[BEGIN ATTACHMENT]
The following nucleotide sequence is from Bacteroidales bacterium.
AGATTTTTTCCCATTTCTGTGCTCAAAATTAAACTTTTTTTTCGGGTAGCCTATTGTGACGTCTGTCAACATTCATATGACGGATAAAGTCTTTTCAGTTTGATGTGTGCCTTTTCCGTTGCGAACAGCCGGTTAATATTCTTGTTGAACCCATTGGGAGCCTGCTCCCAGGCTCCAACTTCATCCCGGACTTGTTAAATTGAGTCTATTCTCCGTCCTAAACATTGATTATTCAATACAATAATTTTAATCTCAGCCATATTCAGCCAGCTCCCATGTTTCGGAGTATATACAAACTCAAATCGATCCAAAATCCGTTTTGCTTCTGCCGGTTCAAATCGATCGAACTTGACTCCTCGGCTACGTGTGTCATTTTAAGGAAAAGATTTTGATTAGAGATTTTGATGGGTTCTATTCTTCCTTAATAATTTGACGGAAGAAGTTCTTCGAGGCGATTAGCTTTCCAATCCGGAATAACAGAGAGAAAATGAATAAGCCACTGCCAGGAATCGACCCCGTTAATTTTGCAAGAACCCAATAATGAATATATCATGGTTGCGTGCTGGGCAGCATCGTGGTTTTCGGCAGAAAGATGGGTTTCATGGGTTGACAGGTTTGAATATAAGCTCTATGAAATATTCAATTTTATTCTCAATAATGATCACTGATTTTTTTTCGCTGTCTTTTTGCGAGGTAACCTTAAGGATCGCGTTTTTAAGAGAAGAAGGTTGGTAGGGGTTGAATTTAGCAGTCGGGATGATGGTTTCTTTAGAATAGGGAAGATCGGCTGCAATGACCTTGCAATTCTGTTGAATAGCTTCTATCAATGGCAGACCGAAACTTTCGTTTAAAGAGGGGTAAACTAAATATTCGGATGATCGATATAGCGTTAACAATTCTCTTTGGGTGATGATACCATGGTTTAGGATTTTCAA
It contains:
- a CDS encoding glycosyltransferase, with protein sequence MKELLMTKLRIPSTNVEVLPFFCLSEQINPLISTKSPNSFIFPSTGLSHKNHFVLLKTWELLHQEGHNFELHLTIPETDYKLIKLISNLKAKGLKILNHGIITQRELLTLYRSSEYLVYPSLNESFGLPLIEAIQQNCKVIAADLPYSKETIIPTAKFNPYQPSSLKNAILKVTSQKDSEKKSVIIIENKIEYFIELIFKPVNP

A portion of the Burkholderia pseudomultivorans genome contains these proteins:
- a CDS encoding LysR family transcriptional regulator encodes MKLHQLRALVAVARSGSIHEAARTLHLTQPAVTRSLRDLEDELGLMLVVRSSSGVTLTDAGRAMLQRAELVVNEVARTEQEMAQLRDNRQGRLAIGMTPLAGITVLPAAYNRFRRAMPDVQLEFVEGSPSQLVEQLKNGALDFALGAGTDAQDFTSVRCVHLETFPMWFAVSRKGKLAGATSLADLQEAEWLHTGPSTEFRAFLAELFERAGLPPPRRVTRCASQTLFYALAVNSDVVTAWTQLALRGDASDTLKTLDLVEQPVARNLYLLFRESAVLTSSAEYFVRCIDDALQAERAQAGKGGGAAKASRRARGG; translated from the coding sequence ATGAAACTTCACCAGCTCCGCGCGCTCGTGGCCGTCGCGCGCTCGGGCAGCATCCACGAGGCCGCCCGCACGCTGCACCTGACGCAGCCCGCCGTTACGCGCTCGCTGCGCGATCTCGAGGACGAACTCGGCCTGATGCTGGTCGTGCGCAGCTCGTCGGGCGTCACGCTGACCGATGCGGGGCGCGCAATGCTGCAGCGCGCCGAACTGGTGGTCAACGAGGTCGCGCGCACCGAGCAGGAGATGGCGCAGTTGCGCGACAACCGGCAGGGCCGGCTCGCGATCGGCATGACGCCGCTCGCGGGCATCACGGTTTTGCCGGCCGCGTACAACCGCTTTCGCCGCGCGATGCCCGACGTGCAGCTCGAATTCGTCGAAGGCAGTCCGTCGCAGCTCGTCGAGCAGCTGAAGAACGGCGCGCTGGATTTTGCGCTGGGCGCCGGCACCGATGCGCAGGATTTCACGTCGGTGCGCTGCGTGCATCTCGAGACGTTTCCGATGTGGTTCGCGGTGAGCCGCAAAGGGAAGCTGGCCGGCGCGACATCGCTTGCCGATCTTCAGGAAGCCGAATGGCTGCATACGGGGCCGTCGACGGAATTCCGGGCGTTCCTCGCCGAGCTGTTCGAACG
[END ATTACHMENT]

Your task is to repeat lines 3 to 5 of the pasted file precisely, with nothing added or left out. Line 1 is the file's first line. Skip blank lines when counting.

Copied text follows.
It contains:
- a CDS encoding glycosyltransferase, with protein sequence MKELLMTKLRIPSTNVEVLPFFCLSEQINPLISTKSPNSFIFPSTGLSHKNHFVLLKTWELLHQEGHNFELHLTIPETDYKLIKLISNLKAKGLKILNHGIITQRELLTLYRSSEYLVYPSLNESFGLPLIEAIQQNCKVIAADLPYSKETIIPTAKFNPYQPSSLKNAILKVTSQKDSEKKSVIIIENKIEYFIELIFKPVNP

A portion of the Burkholderia pseudomultivorans genome contains these proteins: